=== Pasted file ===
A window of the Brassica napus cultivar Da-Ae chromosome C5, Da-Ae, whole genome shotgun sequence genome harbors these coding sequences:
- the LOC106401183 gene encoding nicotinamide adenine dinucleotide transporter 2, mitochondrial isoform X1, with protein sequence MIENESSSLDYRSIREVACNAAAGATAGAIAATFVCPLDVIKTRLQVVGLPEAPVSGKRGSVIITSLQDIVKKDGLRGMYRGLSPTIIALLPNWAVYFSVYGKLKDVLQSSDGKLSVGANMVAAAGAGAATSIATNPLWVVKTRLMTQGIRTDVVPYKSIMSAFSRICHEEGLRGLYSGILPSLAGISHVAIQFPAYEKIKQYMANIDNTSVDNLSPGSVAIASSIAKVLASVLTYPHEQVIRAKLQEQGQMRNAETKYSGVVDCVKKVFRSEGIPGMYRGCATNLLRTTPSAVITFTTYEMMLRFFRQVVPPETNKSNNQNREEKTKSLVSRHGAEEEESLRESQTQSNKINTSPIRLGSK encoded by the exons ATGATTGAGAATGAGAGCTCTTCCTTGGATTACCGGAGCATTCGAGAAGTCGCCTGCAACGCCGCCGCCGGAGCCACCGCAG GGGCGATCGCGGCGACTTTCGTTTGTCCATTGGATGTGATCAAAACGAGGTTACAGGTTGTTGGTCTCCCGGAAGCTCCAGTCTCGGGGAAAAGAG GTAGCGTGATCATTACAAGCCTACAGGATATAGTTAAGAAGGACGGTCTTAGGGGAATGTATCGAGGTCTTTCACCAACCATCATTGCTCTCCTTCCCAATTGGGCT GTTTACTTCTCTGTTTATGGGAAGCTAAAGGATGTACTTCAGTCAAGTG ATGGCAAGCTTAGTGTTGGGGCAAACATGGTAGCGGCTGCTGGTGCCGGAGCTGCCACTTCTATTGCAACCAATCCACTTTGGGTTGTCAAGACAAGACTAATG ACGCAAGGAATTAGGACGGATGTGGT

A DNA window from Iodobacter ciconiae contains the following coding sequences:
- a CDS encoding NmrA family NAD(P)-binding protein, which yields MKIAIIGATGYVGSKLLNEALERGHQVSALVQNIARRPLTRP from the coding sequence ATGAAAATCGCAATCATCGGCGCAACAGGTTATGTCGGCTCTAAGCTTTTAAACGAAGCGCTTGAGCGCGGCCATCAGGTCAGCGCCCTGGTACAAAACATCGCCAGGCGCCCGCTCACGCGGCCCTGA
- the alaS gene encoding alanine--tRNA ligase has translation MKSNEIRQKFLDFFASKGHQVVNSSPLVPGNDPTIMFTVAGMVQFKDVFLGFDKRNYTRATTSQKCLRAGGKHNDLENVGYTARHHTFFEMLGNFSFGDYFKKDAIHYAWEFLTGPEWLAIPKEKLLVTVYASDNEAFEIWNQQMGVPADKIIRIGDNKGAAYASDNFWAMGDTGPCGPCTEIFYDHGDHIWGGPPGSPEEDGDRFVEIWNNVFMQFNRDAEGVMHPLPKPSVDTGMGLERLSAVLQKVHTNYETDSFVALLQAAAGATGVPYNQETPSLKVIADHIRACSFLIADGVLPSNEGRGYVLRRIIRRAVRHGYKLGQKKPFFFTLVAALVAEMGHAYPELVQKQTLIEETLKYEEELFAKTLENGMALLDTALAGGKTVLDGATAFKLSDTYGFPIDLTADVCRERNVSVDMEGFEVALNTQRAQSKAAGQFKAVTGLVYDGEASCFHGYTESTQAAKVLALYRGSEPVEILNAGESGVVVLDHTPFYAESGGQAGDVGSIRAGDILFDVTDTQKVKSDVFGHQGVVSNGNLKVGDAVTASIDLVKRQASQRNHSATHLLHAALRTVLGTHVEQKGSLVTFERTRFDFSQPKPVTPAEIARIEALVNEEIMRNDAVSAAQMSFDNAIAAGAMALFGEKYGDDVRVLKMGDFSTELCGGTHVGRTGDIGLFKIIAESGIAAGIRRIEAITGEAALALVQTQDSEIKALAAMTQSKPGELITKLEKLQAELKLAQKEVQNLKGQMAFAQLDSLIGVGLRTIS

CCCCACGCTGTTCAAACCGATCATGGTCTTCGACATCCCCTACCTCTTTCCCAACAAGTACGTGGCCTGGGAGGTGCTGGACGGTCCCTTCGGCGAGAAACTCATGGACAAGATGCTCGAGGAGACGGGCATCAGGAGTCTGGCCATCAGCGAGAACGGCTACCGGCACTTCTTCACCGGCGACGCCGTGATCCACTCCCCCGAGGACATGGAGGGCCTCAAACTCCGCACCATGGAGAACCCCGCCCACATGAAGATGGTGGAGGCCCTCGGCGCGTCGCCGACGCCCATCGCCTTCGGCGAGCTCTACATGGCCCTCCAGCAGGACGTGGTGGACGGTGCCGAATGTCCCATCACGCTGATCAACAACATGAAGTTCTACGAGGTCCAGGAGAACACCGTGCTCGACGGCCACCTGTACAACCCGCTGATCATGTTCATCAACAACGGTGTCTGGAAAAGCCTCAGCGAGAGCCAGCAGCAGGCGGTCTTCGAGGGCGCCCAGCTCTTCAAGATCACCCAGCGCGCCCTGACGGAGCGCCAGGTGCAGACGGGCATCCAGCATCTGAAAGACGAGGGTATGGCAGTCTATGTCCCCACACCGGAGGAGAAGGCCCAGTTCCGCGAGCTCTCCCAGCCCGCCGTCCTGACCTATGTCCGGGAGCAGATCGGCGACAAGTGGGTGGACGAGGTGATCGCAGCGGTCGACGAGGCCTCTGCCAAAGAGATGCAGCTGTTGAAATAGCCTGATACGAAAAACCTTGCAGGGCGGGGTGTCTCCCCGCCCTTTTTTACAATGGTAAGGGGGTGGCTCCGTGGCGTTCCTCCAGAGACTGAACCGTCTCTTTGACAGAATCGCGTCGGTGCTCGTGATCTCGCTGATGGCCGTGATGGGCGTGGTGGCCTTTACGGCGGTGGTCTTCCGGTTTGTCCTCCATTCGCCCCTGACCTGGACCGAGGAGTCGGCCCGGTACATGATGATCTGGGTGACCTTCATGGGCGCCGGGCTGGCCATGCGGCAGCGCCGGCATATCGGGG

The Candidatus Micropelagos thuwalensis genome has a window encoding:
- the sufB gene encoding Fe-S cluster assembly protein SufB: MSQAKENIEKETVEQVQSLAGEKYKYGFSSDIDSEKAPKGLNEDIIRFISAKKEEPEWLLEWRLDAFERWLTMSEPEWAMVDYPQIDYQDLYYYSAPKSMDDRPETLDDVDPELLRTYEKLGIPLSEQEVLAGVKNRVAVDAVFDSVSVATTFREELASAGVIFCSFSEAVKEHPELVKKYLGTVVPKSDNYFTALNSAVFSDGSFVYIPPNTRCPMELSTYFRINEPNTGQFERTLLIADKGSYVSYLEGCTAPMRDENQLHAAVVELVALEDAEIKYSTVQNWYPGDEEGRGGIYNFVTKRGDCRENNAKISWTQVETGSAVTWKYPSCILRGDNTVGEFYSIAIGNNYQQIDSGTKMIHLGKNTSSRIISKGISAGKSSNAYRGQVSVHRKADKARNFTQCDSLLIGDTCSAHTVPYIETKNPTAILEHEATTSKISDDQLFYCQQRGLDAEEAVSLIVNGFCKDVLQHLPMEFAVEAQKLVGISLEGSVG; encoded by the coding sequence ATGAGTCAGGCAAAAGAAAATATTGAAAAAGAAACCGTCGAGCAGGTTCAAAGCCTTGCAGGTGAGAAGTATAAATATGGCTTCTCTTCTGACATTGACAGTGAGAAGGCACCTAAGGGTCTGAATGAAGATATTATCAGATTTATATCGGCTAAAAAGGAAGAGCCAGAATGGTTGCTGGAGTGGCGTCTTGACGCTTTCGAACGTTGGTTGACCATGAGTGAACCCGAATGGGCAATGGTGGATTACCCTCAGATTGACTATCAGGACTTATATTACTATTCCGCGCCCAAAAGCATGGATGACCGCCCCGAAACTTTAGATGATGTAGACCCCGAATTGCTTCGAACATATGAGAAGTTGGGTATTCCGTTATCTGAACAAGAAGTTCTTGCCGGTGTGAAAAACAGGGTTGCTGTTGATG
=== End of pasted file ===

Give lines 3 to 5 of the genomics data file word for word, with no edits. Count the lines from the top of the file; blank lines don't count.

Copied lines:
A DNA window from Iodobacter ciconiae contains the following coding sequences:
- a CDS encoding NmrA family NAD(P)-binding protein, which yields MKIAIIGATGYVGSKLLNEALERGHQVSALVQNIARRPLTRP from the coding sequence ATGAAAATCGCAATCATCGGCGCAACAGGTTATGTCGGCTCTAAGCTTTTAAACGAAGCGCTTGAGCGCGGCCATCAGGTCAGCGCCCTGGTACAAAACATCGCCAGGCGCCCGCTCACGCGGCCCTGA
- the alaS gene encoding alanine--tRNA ligase has translation MKSNEIRQKFLDFFASKGHQVVNSSPLVPGNDPTIMFTVAGMVQFKDVFLGFDKRNYTRATTSQKCLRAGGKHNDLENVGYTARHHTFFEMLGNFSFGDYFKKDAIHYAWEFLTGPEWLAIPKEKLLVTVYASDNEAFEIWNQQMGVPADKIIRIGDNKGAAYASDNFWAMGDTGPCGPCTEIFYDHGDHIWGGPPGSPEEDGDRFVEIWNNVFMQFNRDAEGVMHPLPKPSVDTGMGLERLSAVLQKVHTNYETDSFVALLQAAAGATGVPYNQETPSLKVIADHIRACSFLIADGVLPSNEGRGYVLRRIIRRAVRHGYKLGQKKPFFFTLVAALVAEMGHAYPELVQKQTLIEETLKYEEELFAKTLENGMALLDTALAGGKTVLDGATAFKLSDTYGFPIDLTADVCRERNVSVDMEGFEVALNTQRAQSKAAGQFKAVTGLVYDGEASCFHGYTESTQAAKVLALYRGSEPVEILNAGESGVVVLDHTPFYAESGGQAGDVGSIRAGDILFDVTDTQKVKSDVFGHQGVVSNGNLKVGDAVTASIDLVKRQASQRNHSATHLLHAALRTVLGTHVEQKGSLVTFERTRFDFSQPKPVTPAEIARIEALVNEEIMRNDAVSAAQMSFDNAIAAGAMALFGEKYGDDVRVLKMGDFSTELCGGTHVGRTGDIGLFKIIAESGIAAGIRRIEAITGEAALALVQTQDSEIKALAAMTQSKPGELITKLEKLQAELKLAQKEVQNLKGQMAFAQLDSLIGVGLRTIS